You might see this when you execute some SQL against MS SQL Server.
Simple answer, you are doing something across multiple rows where the column you are using contains NULLs so the result might not be what you expect. Use COALESCE to explicitly state what you want to happen.
Longer answer, take the following set of data:
Which is taken from a user account table. You can see a rowid which is the primary key and then two columns with the datetime of the last login and the number of logins. Now suppose you want to average the number of logins per user. You write the following:
SELECT AVG(nologins) from userdata
And when you run this, you get the warning above. This makes complete sense. When you are averaging NULL, what are you expecting? We might assume NULL is like zero, but of course it isn't necessarily - it literally means the value is undefined. What actually happens is that the rows with a NULL value are EXCLUDED from the function. This might not be too bad for a SUM operation, the results are probably what you would expect but in the case of AVG, because AVG uses the total number of rows in the calculation, if some rows are excluded, the AVG results will differ.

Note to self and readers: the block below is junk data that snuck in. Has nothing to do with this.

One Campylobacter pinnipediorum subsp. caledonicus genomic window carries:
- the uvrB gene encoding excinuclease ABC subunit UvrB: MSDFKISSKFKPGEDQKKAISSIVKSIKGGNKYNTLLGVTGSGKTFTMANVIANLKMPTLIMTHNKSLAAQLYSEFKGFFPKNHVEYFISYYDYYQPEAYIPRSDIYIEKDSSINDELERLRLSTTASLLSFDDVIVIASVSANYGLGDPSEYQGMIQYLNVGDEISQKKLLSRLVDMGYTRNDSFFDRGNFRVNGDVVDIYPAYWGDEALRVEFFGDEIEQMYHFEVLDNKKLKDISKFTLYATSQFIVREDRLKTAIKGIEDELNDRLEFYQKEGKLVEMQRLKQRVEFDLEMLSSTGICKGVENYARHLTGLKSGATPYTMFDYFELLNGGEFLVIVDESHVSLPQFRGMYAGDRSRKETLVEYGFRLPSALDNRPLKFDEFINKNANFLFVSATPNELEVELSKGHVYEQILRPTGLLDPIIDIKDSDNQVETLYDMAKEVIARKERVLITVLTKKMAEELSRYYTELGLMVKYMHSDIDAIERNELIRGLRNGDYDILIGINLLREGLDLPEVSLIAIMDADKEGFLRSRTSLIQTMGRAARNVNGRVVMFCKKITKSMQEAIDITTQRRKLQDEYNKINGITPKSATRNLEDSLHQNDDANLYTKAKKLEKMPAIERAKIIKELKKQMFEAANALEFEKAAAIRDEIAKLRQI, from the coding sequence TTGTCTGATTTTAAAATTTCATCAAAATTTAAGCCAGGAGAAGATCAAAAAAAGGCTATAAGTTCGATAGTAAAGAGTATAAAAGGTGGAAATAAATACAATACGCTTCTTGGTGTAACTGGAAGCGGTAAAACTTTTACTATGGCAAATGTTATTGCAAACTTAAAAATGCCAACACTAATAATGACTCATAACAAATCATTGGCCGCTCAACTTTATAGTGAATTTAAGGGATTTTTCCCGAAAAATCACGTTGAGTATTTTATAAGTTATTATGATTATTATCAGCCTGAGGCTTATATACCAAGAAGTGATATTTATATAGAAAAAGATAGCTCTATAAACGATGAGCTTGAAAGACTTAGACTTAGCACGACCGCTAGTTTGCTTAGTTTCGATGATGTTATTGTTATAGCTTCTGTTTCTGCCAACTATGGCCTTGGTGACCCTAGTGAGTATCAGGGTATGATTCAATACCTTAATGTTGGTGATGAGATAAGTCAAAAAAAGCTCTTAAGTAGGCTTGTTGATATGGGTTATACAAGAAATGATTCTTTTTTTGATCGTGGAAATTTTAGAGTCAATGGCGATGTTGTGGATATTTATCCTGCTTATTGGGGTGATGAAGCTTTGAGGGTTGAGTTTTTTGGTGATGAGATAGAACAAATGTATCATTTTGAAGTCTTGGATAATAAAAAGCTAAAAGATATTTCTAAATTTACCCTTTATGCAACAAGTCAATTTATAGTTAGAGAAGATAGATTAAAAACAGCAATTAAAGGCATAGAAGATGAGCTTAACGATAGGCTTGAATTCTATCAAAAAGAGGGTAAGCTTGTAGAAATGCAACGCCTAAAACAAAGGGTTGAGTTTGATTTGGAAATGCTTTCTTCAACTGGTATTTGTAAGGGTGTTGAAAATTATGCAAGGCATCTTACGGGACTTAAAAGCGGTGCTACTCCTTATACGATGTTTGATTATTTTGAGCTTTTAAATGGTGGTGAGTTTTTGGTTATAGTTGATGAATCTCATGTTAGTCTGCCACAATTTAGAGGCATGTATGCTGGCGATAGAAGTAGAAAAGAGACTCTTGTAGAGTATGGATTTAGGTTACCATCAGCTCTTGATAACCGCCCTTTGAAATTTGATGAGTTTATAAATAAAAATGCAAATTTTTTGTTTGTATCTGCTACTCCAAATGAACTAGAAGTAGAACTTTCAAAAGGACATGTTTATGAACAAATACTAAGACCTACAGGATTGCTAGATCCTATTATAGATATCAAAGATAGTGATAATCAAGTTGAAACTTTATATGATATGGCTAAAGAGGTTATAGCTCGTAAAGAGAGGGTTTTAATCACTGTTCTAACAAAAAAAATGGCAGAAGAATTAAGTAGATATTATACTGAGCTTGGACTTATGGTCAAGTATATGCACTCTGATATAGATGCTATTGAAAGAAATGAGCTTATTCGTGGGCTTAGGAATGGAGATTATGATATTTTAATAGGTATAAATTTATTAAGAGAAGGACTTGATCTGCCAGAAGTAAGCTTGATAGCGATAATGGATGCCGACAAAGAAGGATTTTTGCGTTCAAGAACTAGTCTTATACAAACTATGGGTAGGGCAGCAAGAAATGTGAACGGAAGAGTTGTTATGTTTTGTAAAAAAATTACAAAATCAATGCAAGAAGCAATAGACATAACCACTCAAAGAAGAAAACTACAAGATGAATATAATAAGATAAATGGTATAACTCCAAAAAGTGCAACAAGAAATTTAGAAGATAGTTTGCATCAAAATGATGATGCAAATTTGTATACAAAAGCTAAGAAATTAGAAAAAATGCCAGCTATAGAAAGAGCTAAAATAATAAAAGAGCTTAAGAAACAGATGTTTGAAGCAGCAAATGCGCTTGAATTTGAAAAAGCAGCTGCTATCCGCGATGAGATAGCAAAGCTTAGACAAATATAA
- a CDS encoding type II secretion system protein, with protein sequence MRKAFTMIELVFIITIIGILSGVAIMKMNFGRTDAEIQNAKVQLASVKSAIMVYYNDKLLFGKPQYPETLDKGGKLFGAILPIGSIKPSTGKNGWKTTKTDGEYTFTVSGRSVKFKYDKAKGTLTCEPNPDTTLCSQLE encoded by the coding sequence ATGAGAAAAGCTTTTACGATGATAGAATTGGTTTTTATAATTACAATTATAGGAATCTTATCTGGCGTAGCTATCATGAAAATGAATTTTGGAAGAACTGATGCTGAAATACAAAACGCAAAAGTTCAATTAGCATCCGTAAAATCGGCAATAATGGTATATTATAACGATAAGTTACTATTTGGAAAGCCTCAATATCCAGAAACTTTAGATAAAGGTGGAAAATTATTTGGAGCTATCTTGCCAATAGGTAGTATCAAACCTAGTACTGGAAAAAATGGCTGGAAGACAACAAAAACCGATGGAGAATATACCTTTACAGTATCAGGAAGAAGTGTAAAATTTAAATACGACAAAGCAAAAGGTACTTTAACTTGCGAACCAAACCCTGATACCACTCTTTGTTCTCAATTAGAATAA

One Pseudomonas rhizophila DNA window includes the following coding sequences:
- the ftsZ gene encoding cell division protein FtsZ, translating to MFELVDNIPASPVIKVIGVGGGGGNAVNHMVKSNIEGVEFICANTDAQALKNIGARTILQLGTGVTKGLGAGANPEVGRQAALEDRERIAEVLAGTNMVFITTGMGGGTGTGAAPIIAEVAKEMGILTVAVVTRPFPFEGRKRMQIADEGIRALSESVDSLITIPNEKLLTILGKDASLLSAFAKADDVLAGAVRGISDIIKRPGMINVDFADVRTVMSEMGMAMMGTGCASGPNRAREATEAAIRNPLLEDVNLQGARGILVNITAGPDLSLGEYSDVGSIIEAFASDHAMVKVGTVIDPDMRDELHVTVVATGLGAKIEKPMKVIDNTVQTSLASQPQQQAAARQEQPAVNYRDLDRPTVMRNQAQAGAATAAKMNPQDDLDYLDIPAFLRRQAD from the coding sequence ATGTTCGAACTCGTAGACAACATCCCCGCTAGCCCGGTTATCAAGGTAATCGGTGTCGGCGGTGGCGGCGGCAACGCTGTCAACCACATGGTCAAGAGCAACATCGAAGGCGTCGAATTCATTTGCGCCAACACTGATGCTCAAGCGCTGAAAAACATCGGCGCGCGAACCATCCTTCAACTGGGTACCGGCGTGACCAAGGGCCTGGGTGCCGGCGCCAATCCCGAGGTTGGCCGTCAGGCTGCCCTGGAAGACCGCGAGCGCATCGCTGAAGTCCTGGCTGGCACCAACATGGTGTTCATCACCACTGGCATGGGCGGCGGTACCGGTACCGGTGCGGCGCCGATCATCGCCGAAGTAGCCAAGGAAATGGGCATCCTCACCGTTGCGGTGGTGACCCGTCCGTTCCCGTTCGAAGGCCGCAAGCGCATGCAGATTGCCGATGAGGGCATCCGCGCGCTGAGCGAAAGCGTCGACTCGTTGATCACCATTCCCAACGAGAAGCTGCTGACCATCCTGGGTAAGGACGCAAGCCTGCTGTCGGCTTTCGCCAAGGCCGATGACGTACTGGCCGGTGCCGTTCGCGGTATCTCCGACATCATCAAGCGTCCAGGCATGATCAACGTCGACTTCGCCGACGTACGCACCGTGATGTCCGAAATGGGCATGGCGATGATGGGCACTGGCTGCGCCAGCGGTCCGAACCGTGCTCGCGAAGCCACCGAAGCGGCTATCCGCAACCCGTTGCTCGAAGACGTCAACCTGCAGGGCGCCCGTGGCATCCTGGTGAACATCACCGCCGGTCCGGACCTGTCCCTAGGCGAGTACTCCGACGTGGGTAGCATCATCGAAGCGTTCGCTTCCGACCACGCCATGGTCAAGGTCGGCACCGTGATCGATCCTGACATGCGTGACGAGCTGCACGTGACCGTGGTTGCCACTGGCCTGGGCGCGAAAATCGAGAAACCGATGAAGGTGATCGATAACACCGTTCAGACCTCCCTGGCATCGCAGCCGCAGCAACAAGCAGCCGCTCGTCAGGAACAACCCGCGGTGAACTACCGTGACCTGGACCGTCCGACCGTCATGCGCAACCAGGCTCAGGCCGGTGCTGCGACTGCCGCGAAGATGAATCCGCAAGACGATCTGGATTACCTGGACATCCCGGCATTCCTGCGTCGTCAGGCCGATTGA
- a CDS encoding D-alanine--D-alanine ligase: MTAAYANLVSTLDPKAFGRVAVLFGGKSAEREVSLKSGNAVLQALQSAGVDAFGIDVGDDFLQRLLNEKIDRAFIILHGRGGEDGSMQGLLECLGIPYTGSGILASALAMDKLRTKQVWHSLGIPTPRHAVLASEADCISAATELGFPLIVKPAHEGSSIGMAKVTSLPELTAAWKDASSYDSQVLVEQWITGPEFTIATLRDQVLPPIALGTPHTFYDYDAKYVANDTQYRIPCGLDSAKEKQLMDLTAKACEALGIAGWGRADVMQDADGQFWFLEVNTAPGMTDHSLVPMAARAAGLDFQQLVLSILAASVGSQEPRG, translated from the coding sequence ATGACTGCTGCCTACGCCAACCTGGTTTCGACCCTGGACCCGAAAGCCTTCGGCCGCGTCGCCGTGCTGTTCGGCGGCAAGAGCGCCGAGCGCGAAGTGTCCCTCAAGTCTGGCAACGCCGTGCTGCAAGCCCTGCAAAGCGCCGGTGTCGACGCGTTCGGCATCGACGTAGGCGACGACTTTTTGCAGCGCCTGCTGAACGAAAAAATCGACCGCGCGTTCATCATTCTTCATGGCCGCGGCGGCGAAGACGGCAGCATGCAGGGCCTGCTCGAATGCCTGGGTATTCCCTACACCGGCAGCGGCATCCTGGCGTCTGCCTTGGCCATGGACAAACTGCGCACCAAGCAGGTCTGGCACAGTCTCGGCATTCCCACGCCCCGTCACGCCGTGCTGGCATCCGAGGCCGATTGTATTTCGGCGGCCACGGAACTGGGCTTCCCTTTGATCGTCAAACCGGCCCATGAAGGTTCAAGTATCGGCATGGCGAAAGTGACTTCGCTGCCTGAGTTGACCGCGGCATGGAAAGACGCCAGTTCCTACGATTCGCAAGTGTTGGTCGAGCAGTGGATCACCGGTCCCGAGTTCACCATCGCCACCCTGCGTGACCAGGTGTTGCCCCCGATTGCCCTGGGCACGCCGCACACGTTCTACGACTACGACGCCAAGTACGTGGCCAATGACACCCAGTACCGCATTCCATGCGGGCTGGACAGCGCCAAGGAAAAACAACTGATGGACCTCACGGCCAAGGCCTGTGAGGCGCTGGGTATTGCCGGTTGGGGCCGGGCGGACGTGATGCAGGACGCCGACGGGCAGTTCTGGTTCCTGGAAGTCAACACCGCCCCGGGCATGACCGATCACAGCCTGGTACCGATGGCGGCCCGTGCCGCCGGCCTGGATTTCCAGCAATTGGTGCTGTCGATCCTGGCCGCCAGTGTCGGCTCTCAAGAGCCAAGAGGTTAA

In my case, if the nologins is NULL, it means the user has never logged in and therefore it is equivalent to zero (and I could have used that as the default!) but in this case, I need to modify my select to be the following:
SELECT AVG(COALESCE(nologins,0)) from userdata
Which tells SQL Server that I want a zero when it finds a NULL rather than an excluded row. In the small set of data I have, if I ignore the warning, the first select statement returns 6, whereas the second returns 5!
You might not even see the warning sometimes, so just take a little extra time when using aggregate operations to think about what you want the result to do.